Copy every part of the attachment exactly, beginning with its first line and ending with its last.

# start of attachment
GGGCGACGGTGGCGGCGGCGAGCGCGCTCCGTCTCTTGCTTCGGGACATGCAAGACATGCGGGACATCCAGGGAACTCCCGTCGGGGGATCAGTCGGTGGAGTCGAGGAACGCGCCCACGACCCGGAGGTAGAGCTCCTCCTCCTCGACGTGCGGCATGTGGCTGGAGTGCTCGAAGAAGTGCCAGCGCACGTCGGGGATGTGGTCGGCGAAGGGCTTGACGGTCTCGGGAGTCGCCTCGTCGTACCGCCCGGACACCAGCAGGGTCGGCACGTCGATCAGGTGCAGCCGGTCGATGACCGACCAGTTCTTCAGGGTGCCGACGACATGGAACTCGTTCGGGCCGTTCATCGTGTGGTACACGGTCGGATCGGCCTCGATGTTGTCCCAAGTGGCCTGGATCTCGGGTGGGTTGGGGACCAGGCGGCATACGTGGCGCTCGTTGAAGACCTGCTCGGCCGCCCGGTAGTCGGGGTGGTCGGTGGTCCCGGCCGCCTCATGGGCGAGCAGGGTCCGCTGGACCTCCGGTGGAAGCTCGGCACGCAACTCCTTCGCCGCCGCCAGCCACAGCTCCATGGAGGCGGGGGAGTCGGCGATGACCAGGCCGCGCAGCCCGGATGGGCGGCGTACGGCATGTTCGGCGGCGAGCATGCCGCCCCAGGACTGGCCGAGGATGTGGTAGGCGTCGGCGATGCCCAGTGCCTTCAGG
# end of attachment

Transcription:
GGGCGACGGTGGCGGCGGCGAGCGCGCTCCGTCTCTTGCTTCGGGACATGCAAGACATGCGGGACATCCAGGGAACTCCCGTCGGGGGATCAGTCGGTGGAGTCGAGGAACGCGCCCACGACCCGGAGGTAGAGCTCCTCCTCCTCGACGTGCGGCATGTGGCTGGAGTGCTCGAAGAAGTGCCAGCGCACGTCGGGGATGTGGTCGGCGAAGGGCTTGACGGTCTCGGGAGTCGCCTCGTCGTACCGCCCGGACACCAGCAGGGTCGGCACGTCGATCAGGTGCAGCCGGTCGATGACCGACCAGTTCTTCAGGGTGCCGACGACATGGAACTCGTTCGGGCCGTTCATCGTGTGGTACACGGTCGGATCGGCCTCGATGTTGTCCCAAGTGGCCTGGATCTCGGGTGGGTTGGGGACCAGGCGGCATACGTGGCGCTCGTTGAAGACCTGCTCGGCCGCCCGGTAGTCGGGGTGGTCGGTGGTCCCGGCCGCCTCATGGGCGAGCAGGGTCCGCTGGACCTCCGGTGGAAGCTCGGCACGCAACTCCTTCGCCGCCGCCAGCCACAGCTCCATGGAGGCGGGGGAGTCGGCGATGACCAGGCCGCGCAGCCCGGATGGGCGGCGTACGGCATGTTCGGCGGCGAGCATGCCGCCCCAGGACTGGCCGAGGATGTGGTAGGCGTCGGCGATGCCCAGTGCCTTCAGG